Her Name Was Lola
Trip Start Oct 22, 2014
17Trip End Nov 07, 2014
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Where I stayed
We had breakfast at the restaurant on top of the Caesar Park, which offered sweeping views of Ipanema Beach, Sugarloaf and much of Rio. What a way to start the day!
Our first destination was as it should be: the 125-foot Christ The Redeemer, one of the modern Seven Wonders of the World. The statue, inaugurated in 1931, is 2400 feet in the air … dominating the skyline from almost every vantage point. We reached the top with a combination of cable car, elevator and escalator. The monument was the idea of Emperor Peter II, who was part of the monarchy when Brazil declared itself independent from Portugal. We took architectural photos and all the cheesy tourist photos too.
Next up: Saint Sebastian Cathedral built in 1967, which can hold 20,000 SRO. Architecturally stunning!
We lunched at a traditional restaurant called Confeitaria Colombo. We were able to try some of Brazil's famous dishes, including Feijoada, the kicked up black bean soup. Great meal. Great experience. Lots of cute shops around but we didn't have time to explore.
About Brazil and Rio
Monarchs of Brazil ruled first as a kingdom united with Portugal (1815–1822), and subsequently as the Empire of Brazil (1822–1889). As an independent nation, Brazil had two monarchs: Emperors Pedro I and Pedro II. In 1889, the monarchy was abolished in a military coup d'état that proclaimed the nation a Republic.
Rio de Janeiro got its name from original settlers: River of January. Turns out their "river" was actually a bay. Oops.
Rio is a city of hills, many of which jut out of Guanabara Bay. In the main mass of land, tunnels connect neighborhoods through the hills.
Rio is the headquarters for Petrobras, a semi-public multinational energy corporation, the largest company in the Southern Hemisphere. Although very profitable, it has been plagued with controversy in the last few years.
Brazil’s main exports are iron ore, crude petroleum, corn, soybeans, raw sugar, Arabica coffee and poultry. Much of the sugar cane is used in ethanol fuel.
Brazil is approximately the same size as mainland USA with a population of 213 million. The population of Rio is 7 million. At one time, more than 90% of Rio was Catholic; still, more than 70% are. There is a heavy influence of African, mixed with French, Italian and, of course, Portuguese.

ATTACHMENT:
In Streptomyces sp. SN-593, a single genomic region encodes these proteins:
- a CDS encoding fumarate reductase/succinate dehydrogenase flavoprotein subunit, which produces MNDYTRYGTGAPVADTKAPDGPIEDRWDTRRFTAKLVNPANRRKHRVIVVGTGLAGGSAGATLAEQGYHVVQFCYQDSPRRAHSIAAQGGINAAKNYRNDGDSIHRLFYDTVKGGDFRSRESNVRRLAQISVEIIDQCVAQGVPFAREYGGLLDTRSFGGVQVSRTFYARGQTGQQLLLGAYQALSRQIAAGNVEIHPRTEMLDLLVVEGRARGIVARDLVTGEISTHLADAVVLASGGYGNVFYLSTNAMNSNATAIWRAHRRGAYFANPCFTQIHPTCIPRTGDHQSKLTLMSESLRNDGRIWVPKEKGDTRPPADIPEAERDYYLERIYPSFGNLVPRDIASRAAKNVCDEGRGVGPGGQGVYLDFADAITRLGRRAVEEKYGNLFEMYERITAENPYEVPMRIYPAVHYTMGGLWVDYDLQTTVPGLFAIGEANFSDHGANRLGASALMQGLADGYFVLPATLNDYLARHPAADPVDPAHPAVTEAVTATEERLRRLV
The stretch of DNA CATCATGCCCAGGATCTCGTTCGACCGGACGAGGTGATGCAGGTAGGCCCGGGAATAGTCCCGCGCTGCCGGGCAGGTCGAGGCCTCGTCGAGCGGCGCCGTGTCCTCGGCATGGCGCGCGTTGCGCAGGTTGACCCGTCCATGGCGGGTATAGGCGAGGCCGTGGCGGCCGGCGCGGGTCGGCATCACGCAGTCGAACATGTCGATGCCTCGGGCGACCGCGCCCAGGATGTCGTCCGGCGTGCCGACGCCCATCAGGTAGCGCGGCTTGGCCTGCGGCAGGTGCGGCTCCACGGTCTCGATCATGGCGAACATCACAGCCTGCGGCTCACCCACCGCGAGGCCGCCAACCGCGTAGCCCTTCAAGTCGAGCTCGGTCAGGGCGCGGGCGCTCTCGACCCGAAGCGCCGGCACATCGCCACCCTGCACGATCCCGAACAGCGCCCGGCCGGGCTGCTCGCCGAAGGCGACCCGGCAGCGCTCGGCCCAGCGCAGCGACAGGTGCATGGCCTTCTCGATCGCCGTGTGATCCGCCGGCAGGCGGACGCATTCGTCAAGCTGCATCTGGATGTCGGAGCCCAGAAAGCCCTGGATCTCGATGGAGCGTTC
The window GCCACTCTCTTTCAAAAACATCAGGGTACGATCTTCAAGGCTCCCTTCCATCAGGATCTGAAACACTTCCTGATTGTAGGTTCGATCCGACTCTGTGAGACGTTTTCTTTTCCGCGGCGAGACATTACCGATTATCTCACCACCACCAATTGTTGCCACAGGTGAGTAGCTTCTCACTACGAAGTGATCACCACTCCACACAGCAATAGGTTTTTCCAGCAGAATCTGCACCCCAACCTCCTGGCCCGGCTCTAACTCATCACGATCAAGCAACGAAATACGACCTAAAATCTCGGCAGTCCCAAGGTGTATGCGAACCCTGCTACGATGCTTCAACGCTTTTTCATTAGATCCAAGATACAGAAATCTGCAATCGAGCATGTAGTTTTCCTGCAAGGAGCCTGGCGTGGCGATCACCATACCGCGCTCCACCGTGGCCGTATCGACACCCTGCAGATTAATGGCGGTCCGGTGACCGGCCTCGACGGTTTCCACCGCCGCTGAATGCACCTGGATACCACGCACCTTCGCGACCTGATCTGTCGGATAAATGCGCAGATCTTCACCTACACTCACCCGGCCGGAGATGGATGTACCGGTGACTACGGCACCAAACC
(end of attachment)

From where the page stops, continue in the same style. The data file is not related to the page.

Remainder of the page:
Salvador was the first capital in 1549. Rio became a more practical export port so colonial administration was moved here in 1763. In the 1950s plans were developed to move the capital to the interior; in the hope that moving the capital to the region would help populate the area. The new capital, Brasília, was inaugurated as the federal capital in 1960.
Carnaval is a world famous festival held each year before Lent. The “samba school” parades in the Sambadrome (a huge stadium built specifically for Carnaval) are an essential part of the festivities. (The Sambadrome will be used for some of the soccer and other sports at the 2016 Summer Olympic Games.)
The typical Rio carnival parade is filled with revelers and floats from numerous neighborhood samba schools. Each samba school works to build the best floats, costumes, and aesthetics, to represent their themes and to include the best music they can from their drumming band. Each school's entry includes six to eight floats and 5,000 revelers.
We visited one such school: Grande Rio. G.R.E.S Acadêmicos do Grande Rio. We were able to see their floats in production, see and touch costumes from previous years’ parades, see video of the festivities, learn about the culture of the schools, meet the dancers and drummers and – here’s the best part – learn the samba
We returned to the hotel along Copacabana and Ipanema Beaches. They are the hotspot for Rio activity. Ipanema will be the location for Olympic beach volleyball events come 2016.
Our St. Louis six some dined at Satyricon, a restaurant recommended by friends, not far from the hotel. It was quite tasty but really pricey: salad, pasta and one beverage per person came to almost $US90 per person. Good but not THAT good.
We stopped at a Starbucks on the way back and I got a Rio mug for my collection.
Hectic day – not used to that much dancing, I guess!